Below are some links to some things that you can do to make a difference as well as resources for refugees and I will be posting more as I come across them on my FB page – please feel free to add to the list:


Refugees Welcome Here – National Day Of Action

Posted in asylum, calais migrants, child welfare, equality, immigration, migrants, racism, refugee, refugee crisis, syria, uk immigration, xenophobia | Tagged , , , , , , , , , , , , | 2 Comments

Immigration Heartache Part 2


I’m really fed up. This post isn’t even about immigration per se but about my boyfriend coming to visit for a holiday.

It seems that Indians are guilty until proven innocent if they want to come to the UK for personal or business reasons (general visit visa) and it’s just damn well unfair!

Recently I asked on a couple of web forums for people with oversees partners/spouses what kind of documents are required for such a visa, explaining that my partner had x amount in bank account, a letter from myself explaining purpose of visit (i.e. visit very unhappy girlfriend who hasn’t seen him for nearly six months) and that I will pay for his costs while he is here, a letter from my parents stating the same and that they are inviting him here so they can meet their future son-in-law (fair enough you would think?) and in addition a letter from a company who are interested in maybe working with him in the distant future should he marry me and move here.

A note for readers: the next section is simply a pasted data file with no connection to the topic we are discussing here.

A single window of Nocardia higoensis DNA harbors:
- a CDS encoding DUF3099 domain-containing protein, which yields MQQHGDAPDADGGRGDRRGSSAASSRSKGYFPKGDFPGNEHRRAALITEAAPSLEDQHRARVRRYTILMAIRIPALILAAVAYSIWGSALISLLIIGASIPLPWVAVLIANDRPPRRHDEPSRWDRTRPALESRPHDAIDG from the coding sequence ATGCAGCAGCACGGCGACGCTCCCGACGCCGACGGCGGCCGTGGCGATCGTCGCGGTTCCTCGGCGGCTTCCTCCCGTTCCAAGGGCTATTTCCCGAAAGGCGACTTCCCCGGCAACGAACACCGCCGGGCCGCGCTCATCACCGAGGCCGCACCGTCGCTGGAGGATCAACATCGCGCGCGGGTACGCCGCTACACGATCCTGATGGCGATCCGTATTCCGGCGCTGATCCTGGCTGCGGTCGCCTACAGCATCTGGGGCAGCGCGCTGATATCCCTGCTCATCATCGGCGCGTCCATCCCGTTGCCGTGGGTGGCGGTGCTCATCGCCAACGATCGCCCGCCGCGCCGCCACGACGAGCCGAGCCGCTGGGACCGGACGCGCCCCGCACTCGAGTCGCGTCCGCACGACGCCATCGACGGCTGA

Apparently we should not mention our relationship in case they decide that he will not come back to India because he will marry me illegally and stay here illegally. Apparently we should not mention any business meetings as obviously that means he intends to stay here illegally and work here illegally (despite the fact that would be pretty damn stupid as he is telling them which company would be in theory employing him illegally!)